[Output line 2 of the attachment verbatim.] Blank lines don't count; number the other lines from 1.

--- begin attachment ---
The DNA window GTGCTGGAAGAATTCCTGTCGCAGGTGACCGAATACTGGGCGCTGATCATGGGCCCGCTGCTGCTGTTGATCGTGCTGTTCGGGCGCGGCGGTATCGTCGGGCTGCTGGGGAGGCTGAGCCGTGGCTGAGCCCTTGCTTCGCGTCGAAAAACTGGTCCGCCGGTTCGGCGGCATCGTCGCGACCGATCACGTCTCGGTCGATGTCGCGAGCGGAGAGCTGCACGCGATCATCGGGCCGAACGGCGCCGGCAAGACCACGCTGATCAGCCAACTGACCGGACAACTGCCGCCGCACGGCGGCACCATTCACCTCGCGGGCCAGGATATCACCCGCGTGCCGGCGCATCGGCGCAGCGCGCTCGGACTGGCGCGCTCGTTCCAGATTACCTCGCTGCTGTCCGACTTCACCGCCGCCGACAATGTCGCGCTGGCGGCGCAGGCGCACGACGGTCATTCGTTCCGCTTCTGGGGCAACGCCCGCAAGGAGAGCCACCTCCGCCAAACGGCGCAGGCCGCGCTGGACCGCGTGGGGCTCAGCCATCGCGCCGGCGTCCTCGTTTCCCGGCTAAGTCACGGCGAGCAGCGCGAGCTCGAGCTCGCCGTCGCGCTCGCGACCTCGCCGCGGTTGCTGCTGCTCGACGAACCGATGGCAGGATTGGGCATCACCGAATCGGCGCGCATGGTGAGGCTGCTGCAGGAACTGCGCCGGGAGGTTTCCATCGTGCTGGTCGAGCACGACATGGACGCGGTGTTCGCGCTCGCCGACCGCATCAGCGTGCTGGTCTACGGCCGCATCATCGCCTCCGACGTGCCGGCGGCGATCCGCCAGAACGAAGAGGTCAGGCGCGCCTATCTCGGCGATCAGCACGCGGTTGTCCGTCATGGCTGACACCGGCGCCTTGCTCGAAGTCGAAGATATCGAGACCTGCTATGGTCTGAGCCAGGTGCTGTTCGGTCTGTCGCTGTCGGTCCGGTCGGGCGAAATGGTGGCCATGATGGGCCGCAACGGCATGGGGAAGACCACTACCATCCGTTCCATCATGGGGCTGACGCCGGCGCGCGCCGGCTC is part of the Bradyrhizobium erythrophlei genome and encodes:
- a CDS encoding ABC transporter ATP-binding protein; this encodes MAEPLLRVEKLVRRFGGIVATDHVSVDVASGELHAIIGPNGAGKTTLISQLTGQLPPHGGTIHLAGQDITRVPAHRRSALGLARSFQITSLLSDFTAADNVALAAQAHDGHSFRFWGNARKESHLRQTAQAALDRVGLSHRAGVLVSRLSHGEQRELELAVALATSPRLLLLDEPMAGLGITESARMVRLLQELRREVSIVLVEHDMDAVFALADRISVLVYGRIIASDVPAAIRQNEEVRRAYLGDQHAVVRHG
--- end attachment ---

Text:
- a CDS encoding ABC transporter ATP-binding protein; this encodes MAEPLLRVEKLVRRFGGIVATDHVSVDVASGELHAIIGPNGAGKTTLISQLTGQLPPHGGTIHLAGQDITRVPAHRRSALGLARSFQITSLLSDFTAADNVALAAQAHDGHSFRFWGNARKESHLRQTAQAALDRVGLSHRAGVLVSRLSHGEQRELELAVALATSPRLLLLDEPMAGLGITESARMVRLLQELRREVSIVLVEHDMDAVFALADRISVLVYGRIIASDVPAAIRQNEEVRRAYLGDQHAVVRHG